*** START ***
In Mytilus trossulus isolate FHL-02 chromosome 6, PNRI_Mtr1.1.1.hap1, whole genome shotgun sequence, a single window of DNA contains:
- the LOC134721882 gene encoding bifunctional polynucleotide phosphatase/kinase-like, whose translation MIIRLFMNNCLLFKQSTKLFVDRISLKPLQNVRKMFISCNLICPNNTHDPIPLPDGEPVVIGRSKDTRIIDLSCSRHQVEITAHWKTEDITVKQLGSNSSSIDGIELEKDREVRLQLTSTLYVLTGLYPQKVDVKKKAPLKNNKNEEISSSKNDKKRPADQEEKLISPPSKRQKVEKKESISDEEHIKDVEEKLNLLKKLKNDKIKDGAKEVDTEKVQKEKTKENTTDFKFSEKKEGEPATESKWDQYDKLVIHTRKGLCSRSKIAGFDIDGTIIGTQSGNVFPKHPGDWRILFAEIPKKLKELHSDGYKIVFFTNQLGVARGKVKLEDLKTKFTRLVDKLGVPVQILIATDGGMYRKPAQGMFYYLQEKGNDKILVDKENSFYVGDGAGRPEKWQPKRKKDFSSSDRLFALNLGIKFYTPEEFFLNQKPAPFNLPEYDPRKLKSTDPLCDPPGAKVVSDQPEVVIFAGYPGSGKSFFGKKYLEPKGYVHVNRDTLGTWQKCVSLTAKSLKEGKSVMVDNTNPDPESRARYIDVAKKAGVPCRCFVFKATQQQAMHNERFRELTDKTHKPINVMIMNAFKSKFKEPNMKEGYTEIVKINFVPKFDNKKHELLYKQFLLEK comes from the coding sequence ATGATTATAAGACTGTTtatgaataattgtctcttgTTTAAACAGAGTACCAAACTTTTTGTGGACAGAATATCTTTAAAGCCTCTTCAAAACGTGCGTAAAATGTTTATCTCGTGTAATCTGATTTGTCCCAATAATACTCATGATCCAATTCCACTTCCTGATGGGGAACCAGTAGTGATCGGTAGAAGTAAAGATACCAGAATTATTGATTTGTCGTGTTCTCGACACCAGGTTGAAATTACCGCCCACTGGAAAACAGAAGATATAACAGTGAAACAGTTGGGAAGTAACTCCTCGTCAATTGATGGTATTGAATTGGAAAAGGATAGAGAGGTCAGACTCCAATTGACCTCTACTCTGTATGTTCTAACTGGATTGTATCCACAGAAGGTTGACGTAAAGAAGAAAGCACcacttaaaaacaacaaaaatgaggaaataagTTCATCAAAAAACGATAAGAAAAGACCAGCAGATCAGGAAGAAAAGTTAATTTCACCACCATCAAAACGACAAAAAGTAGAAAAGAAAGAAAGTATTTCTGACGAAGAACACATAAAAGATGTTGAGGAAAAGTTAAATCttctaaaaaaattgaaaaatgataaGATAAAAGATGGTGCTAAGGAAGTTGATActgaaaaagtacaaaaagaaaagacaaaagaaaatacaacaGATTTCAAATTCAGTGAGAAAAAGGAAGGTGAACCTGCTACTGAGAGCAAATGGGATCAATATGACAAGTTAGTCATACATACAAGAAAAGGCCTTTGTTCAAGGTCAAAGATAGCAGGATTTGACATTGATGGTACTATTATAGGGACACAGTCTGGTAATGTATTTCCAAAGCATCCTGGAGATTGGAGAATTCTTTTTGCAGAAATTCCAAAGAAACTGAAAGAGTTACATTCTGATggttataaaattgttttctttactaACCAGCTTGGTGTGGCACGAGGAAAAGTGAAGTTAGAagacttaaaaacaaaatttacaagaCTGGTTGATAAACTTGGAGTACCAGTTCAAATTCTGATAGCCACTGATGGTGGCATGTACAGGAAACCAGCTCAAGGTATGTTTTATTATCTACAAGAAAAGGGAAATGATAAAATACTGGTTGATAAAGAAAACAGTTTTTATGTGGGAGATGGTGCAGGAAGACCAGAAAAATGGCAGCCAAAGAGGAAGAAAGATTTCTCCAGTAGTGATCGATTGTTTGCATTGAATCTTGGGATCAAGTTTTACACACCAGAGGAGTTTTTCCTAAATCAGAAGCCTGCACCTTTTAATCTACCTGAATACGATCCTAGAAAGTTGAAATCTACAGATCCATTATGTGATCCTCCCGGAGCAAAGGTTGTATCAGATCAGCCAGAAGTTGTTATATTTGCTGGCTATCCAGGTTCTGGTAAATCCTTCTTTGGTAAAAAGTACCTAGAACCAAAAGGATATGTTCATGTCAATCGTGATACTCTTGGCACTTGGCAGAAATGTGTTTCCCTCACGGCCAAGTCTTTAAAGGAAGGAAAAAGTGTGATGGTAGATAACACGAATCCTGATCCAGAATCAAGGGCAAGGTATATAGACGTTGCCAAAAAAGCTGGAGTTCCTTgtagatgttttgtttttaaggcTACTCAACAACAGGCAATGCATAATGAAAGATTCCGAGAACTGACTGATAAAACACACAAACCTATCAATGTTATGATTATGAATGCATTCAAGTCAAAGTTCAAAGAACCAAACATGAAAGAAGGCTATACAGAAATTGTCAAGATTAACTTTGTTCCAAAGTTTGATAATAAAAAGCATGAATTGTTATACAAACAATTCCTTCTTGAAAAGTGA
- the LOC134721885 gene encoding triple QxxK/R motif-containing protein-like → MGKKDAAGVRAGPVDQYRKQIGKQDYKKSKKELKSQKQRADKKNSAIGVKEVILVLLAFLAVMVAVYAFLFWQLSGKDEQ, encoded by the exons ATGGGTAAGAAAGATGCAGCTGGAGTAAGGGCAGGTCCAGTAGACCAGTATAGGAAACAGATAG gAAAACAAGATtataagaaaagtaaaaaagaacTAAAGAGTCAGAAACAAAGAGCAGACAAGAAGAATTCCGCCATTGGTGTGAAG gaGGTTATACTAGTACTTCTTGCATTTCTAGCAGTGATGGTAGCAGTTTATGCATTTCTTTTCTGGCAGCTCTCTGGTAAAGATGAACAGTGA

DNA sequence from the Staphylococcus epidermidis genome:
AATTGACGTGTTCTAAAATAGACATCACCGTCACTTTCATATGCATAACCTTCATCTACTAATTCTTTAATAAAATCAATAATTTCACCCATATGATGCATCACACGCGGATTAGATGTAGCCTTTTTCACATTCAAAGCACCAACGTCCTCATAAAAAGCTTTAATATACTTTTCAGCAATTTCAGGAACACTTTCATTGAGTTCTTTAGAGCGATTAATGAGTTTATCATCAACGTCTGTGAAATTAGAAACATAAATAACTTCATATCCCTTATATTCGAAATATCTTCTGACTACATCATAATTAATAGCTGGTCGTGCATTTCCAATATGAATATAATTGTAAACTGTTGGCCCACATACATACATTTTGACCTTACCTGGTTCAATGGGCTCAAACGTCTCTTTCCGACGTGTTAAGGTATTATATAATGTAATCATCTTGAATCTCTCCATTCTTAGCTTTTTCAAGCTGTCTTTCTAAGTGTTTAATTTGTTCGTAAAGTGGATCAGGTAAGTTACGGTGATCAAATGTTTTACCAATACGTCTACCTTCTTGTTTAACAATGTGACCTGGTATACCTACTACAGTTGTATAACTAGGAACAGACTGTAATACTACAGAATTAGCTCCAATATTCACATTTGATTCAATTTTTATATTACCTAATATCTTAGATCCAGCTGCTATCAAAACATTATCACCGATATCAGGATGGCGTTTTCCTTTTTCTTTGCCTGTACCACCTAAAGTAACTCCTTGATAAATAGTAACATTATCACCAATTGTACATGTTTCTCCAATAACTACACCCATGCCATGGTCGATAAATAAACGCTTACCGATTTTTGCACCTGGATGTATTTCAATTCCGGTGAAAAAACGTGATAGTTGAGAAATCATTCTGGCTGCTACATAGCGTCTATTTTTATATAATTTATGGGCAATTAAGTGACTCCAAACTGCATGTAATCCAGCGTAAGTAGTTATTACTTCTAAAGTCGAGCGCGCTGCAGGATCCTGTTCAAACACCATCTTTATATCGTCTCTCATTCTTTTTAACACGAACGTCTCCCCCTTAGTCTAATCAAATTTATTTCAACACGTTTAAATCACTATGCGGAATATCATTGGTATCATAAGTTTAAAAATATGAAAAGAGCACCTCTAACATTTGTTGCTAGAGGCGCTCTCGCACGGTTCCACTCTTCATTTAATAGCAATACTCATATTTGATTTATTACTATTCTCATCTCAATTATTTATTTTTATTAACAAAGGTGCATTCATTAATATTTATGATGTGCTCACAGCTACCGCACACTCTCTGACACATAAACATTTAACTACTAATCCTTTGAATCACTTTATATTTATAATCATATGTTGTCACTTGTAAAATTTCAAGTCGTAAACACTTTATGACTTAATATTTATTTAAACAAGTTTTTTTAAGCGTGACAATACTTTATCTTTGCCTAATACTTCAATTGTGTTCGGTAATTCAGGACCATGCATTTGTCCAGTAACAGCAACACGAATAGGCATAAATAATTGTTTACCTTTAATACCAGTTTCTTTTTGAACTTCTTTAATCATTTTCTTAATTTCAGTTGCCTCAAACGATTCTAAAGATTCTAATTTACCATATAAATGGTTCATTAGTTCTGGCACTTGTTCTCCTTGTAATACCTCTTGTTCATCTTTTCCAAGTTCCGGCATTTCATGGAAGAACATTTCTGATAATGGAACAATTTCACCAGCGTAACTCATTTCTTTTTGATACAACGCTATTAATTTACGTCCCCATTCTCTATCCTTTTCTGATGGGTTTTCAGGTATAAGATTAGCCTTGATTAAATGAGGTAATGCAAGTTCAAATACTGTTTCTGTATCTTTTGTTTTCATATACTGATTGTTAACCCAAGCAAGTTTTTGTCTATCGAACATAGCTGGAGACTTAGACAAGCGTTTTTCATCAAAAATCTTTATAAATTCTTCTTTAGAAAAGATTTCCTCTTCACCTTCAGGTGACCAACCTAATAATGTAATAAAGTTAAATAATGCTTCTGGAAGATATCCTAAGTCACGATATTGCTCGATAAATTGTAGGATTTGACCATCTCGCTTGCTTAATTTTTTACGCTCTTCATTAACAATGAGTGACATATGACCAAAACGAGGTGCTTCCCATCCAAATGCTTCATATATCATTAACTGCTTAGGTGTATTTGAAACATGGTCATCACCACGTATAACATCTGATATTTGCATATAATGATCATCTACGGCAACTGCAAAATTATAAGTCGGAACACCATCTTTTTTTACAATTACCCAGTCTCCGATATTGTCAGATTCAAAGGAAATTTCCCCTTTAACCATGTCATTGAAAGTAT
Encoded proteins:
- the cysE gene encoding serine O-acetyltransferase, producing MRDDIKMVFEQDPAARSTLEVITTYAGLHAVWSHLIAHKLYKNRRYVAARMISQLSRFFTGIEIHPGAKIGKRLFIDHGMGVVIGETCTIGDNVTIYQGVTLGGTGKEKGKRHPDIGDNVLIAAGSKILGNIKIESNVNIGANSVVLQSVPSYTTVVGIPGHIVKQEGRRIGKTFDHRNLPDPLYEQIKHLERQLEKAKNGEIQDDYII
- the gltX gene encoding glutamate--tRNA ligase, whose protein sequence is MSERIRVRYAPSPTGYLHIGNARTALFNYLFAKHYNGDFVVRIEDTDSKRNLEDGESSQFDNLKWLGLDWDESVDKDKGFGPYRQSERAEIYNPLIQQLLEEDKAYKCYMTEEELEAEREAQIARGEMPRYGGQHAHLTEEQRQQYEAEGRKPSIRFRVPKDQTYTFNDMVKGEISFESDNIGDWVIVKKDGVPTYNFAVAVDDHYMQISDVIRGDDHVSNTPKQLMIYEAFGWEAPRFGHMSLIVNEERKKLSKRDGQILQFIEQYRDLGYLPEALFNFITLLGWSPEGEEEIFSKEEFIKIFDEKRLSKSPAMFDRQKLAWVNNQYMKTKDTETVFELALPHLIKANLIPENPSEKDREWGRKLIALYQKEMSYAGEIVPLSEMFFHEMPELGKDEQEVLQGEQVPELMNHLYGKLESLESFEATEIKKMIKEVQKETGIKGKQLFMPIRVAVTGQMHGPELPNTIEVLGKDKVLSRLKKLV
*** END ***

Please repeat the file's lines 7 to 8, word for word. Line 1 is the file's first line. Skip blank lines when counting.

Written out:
- the cysE gene encoding serine O-acetyltransferase, producing MRDDIKMVFEQDPAARSTLEVITTYAGLHAVWSHLIAHKLYKNRRYVAARMISQLSRFFTGIEIHPGAKIGKRLFIDHGMGVVIGETCTIGDNVTIYQGVTLGGTGKEKGKRHPDIGDNVLIAAGSKILGNIKIESNVNIGANSVVLQSVPSYTTVVGIPGHIVKQEGRRIGKTFDHRNLPDPLYEQIKHLERQLEKAKNGEIQDDYII
- the gltX gene encoding glutamate--tRNA ligase, whose protein sequence is MSERIRVRYAPSPTGYLHIGNARTALFNYLFAKHYNGDFVVRIEDTDSKRNLEDGESSQFDNLKWLGLDWDESVDKDKGFGPYRQSERAEIYNPLIQQLLEEDKAYKCYMTEEELEAEREAQIARGEMPRYGGQHAHLTEEQRQQYEAEGRKPSIRFRVPKDQTYTFNDMVKGEISFESDNIGDWVIVKKDGVPTYNFAVAVDDHYMQISDVIRGDDHVSNTPKQLMIYEAFGWEAPRFGHMSLIVNEERKKLSKRDGQILQFIEQYRDLGYLPEALFNFITLLGWSPEGEEEIFSKEEFIKIFDEKRLSKSPAMFDRQKLAWVNNQYMKTKDTETVFELALPHLIKANLIPENPSEKDREWGRKLIALYQKEMSYAGEIVPLSEMFFHEMPELGKDEQEVLQGEQVPELMNHLYGKLESLESFEATEIKKMIKEVQKETGIKGKQLFMPIRVAVTGQMHGPELPNTIEVLGKDKVLSRLKKLV